0
$\begingroup$

Let's assume we have 2 gaussian functions Allowing some notation abuse they would look like:

$$G_i(x) = Ce^{\frac{-1}{2}[(x-\mu_i) / \sigma_i]^2}$$

$$G_j(x) = Ce^{\frac{-1}{2}[(x-\mu_j) / \sigma_j]^2}$$

Where $C$ is the constant factor of the Gaussians which I encapsulate here for simplicity.

I claim that $G_i \cdot G_j$ Is another Gaussian with parameters $\mu_{ij}, \sigma_{ij}$

But I am struggling at expressing the product as a new Gaussian to find the new parameters.

So far I have this:

$$G_i \cdot G_j(x) = Ce^{(\frac{-1}{2}[(x-\mu_j) / \sigma_j]^2) + (\frac{-1}{2}[(x-\mu_j) / \sigma_j]^2)}$$

If we focus on just the exponent and remove the constant factor we get: $$[(x-\mu_j) / \sigma_j]^2 + [(x-\mu_j) / \sigma_j]^2$$

My goal is to reorder the terms in that expression to get something of the form $[(x-\mu_{ij})/\sigma_{ij}]^2$

However I got stuck after getting the following:

$$\frac{(\sigma_j^2 + \sigma_i^2)x^2 + (\mu_i+\mu_j)(-2x) + (\mu_i^2 + \mu_j^2)}{\sigma_i^2\sigma_j^2}$$

I could keep going by dividing both elements of the fraction by the coefficient in front of the $x^2$ term but after that I am not finding an easy way to factor everything back into a singular square term on the numerator (i.e i don't know what do with $\mu_i^2 + \mu_j^2$).

Can this be done? Am I wrong about my hypothesis? Is there a theorem I can quote to avoid doing the entire expansion myself?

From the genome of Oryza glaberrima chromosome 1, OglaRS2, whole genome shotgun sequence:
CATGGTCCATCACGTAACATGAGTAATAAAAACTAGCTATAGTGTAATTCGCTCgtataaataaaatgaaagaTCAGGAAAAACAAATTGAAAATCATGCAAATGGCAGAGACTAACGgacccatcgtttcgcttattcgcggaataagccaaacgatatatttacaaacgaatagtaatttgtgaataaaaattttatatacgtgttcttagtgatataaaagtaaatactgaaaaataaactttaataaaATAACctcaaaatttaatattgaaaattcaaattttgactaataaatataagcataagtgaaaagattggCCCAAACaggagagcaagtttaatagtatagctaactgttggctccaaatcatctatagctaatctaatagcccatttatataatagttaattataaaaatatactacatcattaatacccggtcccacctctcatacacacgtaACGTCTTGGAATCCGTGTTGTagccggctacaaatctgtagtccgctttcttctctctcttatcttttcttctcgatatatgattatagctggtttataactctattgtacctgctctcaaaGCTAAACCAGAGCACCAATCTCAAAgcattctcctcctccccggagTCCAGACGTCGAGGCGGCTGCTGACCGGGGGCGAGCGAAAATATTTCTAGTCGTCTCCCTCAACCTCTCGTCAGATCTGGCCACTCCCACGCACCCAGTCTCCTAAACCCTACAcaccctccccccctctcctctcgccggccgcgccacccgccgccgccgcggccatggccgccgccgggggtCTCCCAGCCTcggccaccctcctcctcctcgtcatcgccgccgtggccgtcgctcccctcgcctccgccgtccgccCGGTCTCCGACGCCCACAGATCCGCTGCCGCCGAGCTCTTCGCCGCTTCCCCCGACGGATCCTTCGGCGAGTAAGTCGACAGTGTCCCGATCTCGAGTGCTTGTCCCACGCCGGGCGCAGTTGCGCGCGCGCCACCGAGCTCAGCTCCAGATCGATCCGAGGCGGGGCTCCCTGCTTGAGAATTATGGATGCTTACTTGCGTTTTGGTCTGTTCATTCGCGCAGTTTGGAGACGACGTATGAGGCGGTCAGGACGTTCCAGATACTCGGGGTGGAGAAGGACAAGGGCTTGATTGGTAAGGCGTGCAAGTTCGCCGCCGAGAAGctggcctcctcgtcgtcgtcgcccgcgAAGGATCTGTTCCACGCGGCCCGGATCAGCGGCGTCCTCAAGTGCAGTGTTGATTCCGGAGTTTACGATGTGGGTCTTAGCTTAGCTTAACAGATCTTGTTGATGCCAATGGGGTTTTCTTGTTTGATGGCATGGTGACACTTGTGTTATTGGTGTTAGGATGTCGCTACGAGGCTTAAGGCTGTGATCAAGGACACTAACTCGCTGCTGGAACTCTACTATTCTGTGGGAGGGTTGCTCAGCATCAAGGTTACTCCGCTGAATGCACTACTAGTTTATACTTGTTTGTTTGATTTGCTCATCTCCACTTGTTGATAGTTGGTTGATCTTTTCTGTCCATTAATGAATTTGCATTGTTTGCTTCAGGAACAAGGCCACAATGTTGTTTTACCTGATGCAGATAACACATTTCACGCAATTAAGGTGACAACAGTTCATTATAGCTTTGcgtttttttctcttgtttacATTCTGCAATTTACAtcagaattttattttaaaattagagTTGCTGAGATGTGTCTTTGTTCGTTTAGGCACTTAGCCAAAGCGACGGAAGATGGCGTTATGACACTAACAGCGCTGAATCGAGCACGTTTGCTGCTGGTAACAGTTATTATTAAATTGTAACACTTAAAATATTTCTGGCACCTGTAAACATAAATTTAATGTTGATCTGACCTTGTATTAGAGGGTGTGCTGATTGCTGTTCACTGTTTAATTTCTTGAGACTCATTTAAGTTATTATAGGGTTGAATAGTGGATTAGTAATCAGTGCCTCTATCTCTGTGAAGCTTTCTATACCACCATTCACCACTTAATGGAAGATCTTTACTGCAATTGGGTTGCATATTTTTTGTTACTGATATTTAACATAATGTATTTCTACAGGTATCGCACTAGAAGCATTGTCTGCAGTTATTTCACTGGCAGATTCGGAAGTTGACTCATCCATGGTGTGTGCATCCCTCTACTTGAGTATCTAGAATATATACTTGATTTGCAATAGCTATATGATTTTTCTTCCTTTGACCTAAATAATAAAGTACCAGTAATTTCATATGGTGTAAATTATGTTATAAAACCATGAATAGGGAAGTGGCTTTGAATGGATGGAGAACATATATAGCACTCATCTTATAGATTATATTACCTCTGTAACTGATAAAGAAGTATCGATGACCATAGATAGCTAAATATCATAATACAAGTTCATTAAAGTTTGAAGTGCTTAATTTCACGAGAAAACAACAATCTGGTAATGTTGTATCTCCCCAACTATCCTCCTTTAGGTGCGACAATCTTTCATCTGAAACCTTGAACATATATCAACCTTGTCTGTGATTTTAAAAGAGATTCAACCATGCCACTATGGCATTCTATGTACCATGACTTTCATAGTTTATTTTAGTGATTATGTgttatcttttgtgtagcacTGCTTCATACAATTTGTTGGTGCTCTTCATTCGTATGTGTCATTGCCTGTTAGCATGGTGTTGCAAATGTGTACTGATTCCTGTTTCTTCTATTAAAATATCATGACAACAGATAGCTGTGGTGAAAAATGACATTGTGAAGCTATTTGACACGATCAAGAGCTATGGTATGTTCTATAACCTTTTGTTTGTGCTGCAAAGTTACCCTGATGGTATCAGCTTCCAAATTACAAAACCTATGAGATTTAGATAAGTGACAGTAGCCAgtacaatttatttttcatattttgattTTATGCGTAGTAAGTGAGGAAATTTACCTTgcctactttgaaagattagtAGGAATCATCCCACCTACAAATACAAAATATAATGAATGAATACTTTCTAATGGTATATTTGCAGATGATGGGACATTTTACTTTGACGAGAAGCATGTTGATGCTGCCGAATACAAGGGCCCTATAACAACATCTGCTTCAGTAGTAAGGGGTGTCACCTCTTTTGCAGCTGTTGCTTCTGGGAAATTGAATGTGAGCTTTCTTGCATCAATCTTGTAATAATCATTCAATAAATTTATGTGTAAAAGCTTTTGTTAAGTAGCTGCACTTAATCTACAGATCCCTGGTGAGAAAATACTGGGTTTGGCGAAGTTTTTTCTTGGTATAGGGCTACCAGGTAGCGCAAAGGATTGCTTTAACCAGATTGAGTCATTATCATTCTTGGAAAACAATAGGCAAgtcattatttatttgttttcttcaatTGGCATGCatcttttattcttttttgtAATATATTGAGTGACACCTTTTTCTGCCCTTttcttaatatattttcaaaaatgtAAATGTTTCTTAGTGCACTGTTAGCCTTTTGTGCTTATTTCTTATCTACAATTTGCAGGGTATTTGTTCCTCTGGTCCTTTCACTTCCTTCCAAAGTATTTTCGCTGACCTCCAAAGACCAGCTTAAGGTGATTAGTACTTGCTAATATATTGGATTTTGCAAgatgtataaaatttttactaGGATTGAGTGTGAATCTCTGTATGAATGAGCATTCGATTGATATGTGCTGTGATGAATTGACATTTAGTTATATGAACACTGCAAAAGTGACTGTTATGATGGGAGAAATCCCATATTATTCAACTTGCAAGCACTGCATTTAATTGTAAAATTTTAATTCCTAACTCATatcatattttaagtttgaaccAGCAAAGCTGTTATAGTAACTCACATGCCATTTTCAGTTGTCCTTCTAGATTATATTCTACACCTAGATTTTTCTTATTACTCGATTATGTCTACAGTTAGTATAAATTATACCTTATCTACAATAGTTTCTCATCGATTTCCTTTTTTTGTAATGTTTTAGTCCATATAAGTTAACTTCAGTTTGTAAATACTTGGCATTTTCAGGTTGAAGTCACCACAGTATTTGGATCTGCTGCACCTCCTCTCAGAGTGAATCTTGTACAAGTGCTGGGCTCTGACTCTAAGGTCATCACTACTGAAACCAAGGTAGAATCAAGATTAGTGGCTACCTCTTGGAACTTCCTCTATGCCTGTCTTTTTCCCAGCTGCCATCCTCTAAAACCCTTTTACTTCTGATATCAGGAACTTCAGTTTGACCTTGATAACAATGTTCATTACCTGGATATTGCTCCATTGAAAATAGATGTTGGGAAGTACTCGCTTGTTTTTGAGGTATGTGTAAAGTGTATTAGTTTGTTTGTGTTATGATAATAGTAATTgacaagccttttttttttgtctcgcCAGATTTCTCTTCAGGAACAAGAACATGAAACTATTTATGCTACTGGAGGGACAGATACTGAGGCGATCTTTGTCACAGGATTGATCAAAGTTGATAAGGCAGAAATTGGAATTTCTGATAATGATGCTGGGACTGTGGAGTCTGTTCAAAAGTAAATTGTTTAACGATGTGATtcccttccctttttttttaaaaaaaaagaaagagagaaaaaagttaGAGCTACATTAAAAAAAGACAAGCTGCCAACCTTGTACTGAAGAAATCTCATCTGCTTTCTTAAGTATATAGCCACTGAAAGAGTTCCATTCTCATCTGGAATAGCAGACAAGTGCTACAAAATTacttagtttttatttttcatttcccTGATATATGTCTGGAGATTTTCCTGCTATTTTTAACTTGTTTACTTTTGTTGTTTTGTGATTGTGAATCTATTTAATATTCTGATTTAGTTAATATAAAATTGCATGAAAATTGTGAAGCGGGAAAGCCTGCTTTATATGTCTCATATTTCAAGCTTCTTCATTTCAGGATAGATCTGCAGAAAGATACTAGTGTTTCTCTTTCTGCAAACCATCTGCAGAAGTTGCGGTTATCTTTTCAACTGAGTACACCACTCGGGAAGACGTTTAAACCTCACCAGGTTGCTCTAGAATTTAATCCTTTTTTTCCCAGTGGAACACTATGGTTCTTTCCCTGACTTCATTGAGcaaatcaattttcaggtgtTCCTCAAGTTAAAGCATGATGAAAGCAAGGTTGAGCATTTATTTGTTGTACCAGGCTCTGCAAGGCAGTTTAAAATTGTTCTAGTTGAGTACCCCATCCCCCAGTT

| cite | improve this question | | | | |
$\endgroup$
  • 1
    $\begingroup$ Complete the square; you'll have a constant term left over, but since that's in an exponent you can take that out of the exponent and multiply the constant factor $C$ by something to compensate $\endgroup$ – alphacapture Apr 4 at 1:46
  • $\begingroup$ Oh right! I forgot that I could kill that term that way. I'll try it tomorrow and see where that leads me. Thank you for the tip. $\endgroup$ – Makogan Apr 4 at 1:48
1
$\begingroup$

If, as @alphacapture commented, you write $$\frac{(x-\mu_1)^2}{\sigma_1^2}+\frac{(x-\mu_2)^2}{\sigma_2^2}=\frac{(x-\mu)^2}{\sigma^2}+\tau$$ completing the square or identifying the coefficients, you should arrive to $$\mu=\frac{\mu_2 \sigma_1^2+\mu_1 \sigma_2^2}{\sigma_1^2+\sigma_2^2}\qquad \sigma=\frac{\sigma_1 \sigma_2}{\sqrt{\sigma_1^2+\sigma_2^2}}\qquad \tau=-\frac{(\mu_1-\mu_2)^2}{\sigma_1^2+\sigma_2^2}$$ and then $$e^{-\frac{(x-\mu_1)^2}{2 \sigma_1^2}}+e^{-\frac{(x-\mu_2)^2}{2 \sigma_2^2}}=e^{-\frac \tau 2}\,e^{\frac{(x-\mu)^2}{2\sigma^2} }$$

| cite | improve this answer | | | | |
$\endgroup$

Your Answer

By clicking “Post Your Answer”, you agree to our terms of service, privacy policy and cookie policy

Not the answer you're looking for? Browse other questions tagged or ask your own question.